Paleonet: Outreach for public science literacy

Mark Storaasli mstoraasli at gmail.com
Thu Jun 2 01:37:50 GMT 2011


Dr. Ward,

  I will suggest that 'science outreach' is a doomed cause if it fails at
the level of
kindergarten-age students. My 5-year old grand daughter's response to Public
Broadcasting System's natural history programming ensures that she will read
the books that you would like to see her reading, including your own, which
I
will recommend. Our fascination with the molluscan Order Cephalopoda has not

yet fruited, but we are constantly reminded that house cats make many more
mistakes than a typical octopus would be allowed to!

  If you're not into rock, sand & dirt, pond scum, butterflies & people at
age 3 it's
likely that nothing except numerical/systematic paleontology will ever feel
right
to the mathematician whiz-kids you imagine?...so much for collecting rocks!
You
will have no choice, except to buy them at Tucson!

  Somebody should re-write *The Earth For Sam* maybe a U.S.G.S. project for
free distribution in multiple copies to any worldwide libraries?

~Mark Storaasli








On Wed, Jun 1, 2011 at 11:48 AM, <argo at u.washington.edu> wrote:

> At the risk of totally undermining whatever shred of reputation I still
> have in being a “real” paleontologist, I would like to make two suggestions.
>  First, we all know that science literacy in this country is abysmal.
> Therefore, the outreach we and other scientists are doing (but most often
> not doing) is not working.  I advocate two new approaches.  First, I learned
> a great deal of science reading the great science fiction novels of the 50s
> and 60s.  We could have an equivalent in video games.  As father of a 14
> year old, I can tell you that kids of that age will spend unlimited time on
> games if given the chance.  It would be good to get together at GSA and talk
> about new ways of getting our paleo message out – including video games.  A
> game of evolution where mass extinction sweeps you back to the start of the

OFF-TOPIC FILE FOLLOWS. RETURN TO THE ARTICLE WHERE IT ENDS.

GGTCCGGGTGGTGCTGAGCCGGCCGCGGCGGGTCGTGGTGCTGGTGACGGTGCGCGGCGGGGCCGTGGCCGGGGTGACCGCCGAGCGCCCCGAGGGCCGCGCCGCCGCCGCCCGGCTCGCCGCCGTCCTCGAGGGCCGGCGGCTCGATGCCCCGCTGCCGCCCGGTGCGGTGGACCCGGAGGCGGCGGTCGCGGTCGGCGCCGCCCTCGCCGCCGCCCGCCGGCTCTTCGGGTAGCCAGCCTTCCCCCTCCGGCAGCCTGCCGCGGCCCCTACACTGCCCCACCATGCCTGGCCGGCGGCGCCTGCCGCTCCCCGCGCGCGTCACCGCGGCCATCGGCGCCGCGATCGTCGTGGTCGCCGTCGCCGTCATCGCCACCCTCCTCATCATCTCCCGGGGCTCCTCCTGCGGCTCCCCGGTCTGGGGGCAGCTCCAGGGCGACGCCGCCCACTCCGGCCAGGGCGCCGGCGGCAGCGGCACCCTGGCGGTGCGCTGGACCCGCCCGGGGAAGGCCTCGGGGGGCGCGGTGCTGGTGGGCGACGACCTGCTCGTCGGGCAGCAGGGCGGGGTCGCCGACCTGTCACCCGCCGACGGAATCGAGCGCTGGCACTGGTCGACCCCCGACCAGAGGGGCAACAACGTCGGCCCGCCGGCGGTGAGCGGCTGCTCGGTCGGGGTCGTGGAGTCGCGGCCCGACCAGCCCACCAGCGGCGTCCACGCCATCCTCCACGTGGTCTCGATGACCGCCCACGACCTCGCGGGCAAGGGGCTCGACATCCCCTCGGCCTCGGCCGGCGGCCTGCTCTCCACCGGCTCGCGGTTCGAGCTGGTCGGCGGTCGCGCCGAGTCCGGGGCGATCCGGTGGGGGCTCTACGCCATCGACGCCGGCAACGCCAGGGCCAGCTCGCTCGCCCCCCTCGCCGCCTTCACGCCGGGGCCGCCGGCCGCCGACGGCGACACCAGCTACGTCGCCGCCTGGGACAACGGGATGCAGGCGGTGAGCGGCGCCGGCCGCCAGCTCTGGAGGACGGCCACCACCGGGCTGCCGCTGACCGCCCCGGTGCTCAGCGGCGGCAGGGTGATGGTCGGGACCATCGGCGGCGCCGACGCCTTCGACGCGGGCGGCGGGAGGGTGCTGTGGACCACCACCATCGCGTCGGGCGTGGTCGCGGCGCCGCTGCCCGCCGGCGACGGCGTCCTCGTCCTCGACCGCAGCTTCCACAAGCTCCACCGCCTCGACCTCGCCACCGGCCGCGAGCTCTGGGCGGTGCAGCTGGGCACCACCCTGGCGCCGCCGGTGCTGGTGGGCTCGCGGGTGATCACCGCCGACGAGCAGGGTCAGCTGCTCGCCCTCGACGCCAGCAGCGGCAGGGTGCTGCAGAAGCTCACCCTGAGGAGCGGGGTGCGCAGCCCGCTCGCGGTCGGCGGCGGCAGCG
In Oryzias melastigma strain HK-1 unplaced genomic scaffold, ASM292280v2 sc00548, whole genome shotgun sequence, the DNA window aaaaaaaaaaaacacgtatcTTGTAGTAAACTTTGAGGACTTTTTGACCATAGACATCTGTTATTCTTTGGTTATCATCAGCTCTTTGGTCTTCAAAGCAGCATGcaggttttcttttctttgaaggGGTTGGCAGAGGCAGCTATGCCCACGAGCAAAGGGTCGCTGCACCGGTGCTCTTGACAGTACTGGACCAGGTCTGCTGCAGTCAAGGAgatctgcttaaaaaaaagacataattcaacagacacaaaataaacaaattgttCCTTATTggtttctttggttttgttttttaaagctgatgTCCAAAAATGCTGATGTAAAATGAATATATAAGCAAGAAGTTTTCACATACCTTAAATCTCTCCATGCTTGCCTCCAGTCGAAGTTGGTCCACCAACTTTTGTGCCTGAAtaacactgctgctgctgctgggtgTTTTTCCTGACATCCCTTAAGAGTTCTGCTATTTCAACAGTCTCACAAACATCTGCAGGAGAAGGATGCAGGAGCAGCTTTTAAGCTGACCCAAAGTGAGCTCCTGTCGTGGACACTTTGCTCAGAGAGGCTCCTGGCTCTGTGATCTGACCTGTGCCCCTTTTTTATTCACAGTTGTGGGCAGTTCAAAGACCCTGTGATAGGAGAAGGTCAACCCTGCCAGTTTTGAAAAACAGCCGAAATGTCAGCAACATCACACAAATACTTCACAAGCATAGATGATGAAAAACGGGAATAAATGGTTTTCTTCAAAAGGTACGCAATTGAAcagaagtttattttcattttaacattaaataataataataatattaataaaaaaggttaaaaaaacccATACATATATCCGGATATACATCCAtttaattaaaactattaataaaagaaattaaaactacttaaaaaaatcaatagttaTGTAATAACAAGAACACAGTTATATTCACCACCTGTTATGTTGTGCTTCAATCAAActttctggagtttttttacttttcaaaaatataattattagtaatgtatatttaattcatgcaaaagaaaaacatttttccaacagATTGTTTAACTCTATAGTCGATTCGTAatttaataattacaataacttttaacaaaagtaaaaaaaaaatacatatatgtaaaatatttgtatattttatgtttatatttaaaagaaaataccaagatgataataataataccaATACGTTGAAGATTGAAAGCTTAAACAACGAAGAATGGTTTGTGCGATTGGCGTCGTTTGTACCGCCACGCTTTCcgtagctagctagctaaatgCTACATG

> game is a natural.  Secondly, in frustration at my meager book sales, my
> 17th book for the public is a novel.  It is set in both South Africa and the
> Tucson gem and mineral show, and involves the tension between academic
> paleontologists (and museum curators, who now have to compete for specimens
> without funds to compete with) and professional fossil collecting companies
> – as well as the current best guess about the cause of the Permian
> extinction, and the marks it left in the Karoo.  The hero (heroine) is a
> paleontologist.  I am happy to send a PDF of this 105k-word effort to anyone
> who would like to critique it.  There is no publisher yet.  In the course of
> this effort it became clear to me that a great volume of Uranium found in
> Africa was deposited at the PT boundary as a direct result of continental
> denudation in the mass extinction itself.  This is certainly the case for
> the Niger “yellowcake” which sent us into Iraq, as well as other PT boundary
> deposits.   The Permian extinction thus extending into our time, this time
> as hydrogen bombs.
> Professor Peter D Ward
> Dept of Biology
> The University of Washington
> Seattle, 98195
> 206-543-2962  ( Office )
>
>
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> Paleonet at nhm.ac.uk
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>
>
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